by Charlie Van Vechten
What do you really want from a creative agency? The truthful answer to that question has a lot to do with the future effectiveness of your marketing materials.
Let me explain. It has been my experience over the past 20 years, that when many clients first engage with us, they are focused primarily on getting a single job done: be it a website, brochure, or other brand awareness project. Often an external deadline is fast approaching (in the form of a trade show, a product launch, or a new corporate initiative), and there are certain marketing elements that need to be created, updated, or revised.
Clients have a timeline to meet, and while they certainly say they want the best, the emphasis is on meeting the deadline and sticking to some existing idea about how it should look or feel, not on taking full advantage of all the design firm has to offer. They miss tapping into the insight and expertise that is available – which might have taken the project, and their brand, to a different level – and instead end up with a result that simply meets their initial objectives: to be delivered on time with the original concept intact. There are no game-changing points of view, no earth-shaking concepts, not even a jump-off-the-page layout… just clean, conventional design, delivered in a flash. In general, there is nothing wrong with that, but as professional designers, we know that truly effective design requires much more effort.
So, how do you, the client, go from getting only what you asked for to getting what you truly deserve? A good first step is to bring the designer to the table much earlier in the process. Oftentimes, clients come to us when many strategic and creative decisions have already been determined. I challenge clients to bring us into the mix much earlier – preferably as soon as an idea has been sparked. That way, we can use our training in strategy and analysis to better craft your goals and supply plans to best meet your objectives.
Bringing on the designer late in the process means that important decisions have already happened. The client feels ownership and may push back when the designer questions those ideas – and then the most common reaction is to acquiesce to the client in order to not ruffle any feathers. Too many creative companies are afraid to tell you what they really think. Instead, they are content to listen to your comments and give you exactly what you are asking for, rather than what you actually need.
Why? Because caring isn’t always easy. If you aren’t willing to see things in the same light as your client – or at least go along for the ride – there’s a good chance you’ll watch that account walk out the door. Caring about a client’s success sometimes means being brave enough to tell them what they need, and not just giving them what they want. Eventually this honesty leads to trust, and ultimately… Results.
Caring can also be an expensive habit. It is also much easier and profitable to just give clients what they are asking for. Most creative firms are paid by the project, with a certain number of edits and revisions included in the bid. Removing the research or discovery process from the equation greatly cuts the amount of creative time a firm needs to spend on a project. But really, that goes against everything a professional designer and brand strategist stands for. It is our duty as designers to question everything in order to bring about the most successful solutions – and often that means helping our clients to see something in a different way.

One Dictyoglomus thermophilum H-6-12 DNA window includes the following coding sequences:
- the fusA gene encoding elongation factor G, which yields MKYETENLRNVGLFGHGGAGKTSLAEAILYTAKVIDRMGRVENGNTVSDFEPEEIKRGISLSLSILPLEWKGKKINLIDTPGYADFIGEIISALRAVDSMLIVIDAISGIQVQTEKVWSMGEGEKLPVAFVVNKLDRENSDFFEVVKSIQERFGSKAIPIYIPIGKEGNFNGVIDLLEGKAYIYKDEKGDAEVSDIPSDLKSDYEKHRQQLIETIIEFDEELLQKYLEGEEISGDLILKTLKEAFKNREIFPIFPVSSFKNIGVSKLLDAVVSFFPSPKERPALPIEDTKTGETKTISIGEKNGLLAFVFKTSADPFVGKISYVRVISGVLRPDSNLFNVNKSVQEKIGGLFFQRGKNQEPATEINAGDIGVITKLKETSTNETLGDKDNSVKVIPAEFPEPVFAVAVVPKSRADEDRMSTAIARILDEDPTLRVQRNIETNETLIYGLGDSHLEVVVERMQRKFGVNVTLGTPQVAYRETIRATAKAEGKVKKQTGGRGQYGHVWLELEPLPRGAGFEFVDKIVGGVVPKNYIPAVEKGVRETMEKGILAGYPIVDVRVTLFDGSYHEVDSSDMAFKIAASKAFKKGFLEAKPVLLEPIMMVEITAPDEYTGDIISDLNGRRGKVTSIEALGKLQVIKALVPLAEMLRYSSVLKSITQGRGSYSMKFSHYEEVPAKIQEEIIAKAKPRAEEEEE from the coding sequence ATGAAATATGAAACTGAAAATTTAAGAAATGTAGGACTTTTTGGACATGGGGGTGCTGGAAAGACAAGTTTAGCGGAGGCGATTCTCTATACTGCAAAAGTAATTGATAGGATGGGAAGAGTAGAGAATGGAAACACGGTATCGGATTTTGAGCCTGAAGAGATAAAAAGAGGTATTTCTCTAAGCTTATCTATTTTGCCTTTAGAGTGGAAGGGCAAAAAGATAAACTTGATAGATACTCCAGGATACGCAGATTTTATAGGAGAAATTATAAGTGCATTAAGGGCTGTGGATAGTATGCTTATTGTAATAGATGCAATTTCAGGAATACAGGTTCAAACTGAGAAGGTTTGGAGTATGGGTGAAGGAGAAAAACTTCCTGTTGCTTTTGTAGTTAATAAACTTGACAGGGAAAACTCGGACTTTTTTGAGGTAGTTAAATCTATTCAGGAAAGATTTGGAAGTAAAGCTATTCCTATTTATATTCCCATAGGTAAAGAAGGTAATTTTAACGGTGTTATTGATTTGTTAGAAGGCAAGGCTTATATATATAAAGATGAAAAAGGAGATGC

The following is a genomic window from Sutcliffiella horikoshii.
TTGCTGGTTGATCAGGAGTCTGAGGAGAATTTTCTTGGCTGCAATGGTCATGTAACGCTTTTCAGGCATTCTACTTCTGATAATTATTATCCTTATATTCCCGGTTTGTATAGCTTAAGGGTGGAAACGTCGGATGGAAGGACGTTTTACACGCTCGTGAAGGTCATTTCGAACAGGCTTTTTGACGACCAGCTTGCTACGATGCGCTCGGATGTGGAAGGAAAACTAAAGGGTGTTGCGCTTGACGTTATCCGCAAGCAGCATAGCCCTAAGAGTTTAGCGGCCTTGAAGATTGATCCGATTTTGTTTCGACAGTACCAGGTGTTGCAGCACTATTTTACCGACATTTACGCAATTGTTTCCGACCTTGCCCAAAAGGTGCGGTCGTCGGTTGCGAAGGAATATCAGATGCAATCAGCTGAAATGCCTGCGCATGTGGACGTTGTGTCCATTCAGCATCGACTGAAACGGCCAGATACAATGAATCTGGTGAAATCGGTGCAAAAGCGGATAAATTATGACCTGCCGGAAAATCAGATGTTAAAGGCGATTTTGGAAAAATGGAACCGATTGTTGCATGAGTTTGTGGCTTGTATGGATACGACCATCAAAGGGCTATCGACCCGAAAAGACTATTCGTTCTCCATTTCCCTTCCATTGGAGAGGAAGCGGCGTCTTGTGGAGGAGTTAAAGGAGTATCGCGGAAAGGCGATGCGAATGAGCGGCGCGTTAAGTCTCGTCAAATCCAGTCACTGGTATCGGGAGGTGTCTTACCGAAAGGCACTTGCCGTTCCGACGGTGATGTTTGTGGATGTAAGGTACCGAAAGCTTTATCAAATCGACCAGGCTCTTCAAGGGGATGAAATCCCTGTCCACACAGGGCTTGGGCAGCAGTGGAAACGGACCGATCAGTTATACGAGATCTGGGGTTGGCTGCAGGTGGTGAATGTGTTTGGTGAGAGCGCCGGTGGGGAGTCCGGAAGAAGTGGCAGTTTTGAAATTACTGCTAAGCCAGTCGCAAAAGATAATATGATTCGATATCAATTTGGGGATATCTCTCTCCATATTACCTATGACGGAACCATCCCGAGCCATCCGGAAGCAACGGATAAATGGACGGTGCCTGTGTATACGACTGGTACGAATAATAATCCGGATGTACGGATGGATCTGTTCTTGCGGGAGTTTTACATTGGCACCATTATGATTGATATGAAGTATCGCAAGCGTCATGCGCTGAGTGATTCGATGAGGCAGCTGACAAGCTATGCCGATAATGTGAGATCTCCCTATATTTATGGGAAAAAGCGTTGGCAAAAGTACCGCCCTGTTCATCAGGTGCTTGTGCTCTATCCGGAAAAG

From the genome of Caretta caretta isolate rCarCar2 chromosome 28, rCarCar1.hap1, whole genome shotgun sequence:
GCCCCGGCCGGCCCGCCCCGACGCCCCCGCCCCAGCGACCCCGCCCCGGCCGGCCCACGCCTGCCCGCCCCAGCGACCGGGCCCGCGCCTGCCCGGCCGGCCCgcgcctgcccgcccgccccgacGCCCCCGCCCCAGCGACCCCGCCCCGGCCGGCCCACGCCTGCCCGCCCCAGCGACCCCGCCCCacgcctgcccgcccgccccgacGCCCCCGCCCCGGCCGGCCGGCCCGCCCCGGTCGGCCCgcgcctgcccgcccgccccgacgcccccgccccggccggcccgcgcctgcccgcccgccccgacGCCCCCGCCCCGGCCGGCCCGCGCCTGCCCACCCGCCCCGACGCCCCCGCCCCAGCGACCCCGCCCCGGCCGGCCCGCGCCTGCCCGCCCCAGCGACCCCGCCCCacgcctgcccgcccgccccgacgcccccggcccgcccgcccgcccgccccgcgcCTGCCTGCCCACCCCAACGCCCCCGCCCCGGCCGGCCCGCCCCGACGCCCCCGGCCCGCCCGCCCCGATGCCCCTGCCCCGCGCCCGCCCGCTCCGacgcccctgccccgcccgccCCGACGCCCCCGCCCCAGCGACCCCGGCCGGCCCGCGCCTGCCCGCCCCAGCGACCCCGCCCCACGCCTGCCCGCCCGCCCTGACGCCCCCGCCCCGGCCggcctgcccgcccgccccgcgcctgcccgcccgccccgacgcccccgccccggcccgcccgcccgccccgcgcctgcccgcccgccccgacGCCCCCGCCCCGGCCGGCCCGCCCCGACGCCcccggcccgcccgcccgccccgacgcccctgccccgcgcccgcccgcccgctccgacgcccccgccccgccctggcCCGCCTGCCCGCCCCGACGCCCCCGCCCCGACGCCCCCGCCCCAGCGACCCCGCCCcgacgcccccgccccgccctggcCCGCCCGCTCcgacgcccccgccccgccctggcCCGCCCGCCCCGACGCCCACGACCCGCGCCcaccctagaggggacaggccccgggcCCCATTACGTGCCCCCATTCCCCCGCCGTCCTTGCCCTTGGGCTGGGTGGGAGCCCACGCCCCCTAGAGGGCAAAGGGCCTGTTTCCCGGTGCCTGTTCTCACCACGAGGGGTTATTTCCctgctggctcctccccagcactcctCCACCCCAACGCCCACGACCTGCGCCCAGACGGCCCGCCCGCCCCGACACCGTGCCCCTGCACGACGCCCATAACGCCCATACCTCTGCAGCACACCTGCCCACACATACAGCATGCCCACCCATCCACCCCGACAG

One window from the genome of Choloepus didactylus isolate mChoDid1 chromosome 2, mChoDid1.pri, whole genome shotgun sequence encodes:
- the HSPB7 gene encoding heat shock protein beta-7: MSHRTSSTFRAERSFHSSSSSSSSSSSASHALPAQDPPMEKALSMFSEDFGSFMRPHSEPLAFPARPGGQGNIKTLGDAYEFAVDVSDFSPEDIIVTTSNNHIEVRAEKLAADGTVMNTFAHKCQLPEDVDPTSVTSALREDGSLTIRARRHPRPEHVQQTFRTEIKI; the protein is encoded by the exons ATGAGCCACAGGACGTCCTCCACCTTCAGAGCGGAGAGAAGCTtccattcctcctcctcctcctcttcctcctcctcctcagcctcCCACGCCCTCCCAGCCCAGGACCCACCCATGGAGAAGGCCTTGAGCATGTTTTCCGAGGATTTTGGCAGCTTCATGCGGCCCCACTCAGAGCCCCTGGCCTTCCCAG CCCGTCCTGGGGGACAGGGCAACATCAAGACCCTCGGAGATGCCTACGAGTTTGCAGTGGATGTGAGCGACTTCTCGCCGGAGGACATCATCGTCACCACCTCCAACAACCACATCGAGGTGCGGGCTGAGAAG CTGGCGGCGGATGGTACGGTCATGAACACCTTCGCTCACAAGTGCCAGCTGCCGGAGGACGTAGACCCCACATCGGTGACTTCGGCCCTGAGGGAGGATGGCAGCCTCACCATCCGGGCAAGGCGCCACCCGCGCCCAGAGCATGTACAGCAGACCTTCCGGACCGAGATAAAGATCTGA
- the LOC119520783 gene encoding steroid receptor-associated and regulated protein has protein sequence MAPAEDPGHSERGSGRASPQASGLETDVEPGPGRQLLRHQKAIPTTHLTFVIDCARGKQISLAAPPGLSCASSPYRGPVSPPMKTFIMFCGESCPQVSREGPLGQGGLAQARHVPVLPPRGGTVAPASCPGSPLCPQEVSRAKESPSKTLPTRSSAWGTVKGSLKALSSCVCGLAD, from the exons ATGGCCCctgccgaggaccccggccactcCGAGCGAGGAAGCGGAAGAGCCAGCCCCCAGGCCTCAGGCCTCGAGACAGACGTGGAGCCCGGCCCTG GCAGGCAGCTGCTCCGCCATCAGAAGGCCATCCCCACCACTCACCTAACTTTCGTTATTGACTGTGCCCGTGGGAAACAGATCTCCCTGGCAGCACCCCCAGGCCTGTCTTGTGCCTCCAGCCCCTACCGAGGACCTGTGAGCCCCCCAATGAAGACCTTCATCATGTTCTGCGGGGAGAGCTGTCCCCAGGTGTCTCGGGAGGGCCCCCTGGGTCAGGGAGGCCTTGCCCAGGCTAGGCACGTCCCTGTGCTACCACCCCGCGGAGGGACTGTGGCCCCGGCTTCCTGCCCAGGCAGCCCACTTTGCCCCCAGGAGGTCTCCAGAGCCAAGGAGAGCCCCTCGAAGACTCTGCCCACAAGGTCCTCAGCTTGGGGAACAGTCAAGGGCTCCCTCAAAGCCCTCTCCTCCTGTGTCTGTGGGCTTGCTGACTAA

Does that mean there isn’t any way to get great work quickly?
There is, of course, but it means choosing the right partner. As an owner and creative director, I consider speaking my mind to be part of the job description. Going along with anything and everything to collect a fee is easy; the tougher road is to have long, frank discussions about what you are trying to accomplish in the real world and the best way to meet those goals.
In my agency, this means following a strict creative process that guides us through research, analysis, data, and then, and only then, leads to concepts and executions. It is the responsibility of a creative team to fully understand our clients and their clients. Rather than cashing your check and just agreeing with whatever you put forward, having the strength and conviction to point out weaknesses and new possibilities often leads to the best solutions.
Why bring any of this up? Because the marketplace is flooded with badly-conceived designs and marketing agendas. At a time when so many businesses are struggling, there’s no more room for creative partners who work like “yes men” (and women) with Photoshop skills. Clients need to start expecting results – and expecting their design teams to stand up for their own experience and be willing to give honest input.
Marketing, in all its forms, is too important to be rushed through. As much as it might hurt to ask a client to stop in order to go back to the drawing board, it’s something a design company absolutely should do if they care about your profitability, not to mention the future of the relationship.
If you really want your marketing materials to sing – if you’re looking for the kind of creative team that moves people and sales figures – then find a creative partner who’s willing to see beyond your initial deadline and creative ideas. It’s never easy to have your ideas challenged, but it is a whole lot more profitable.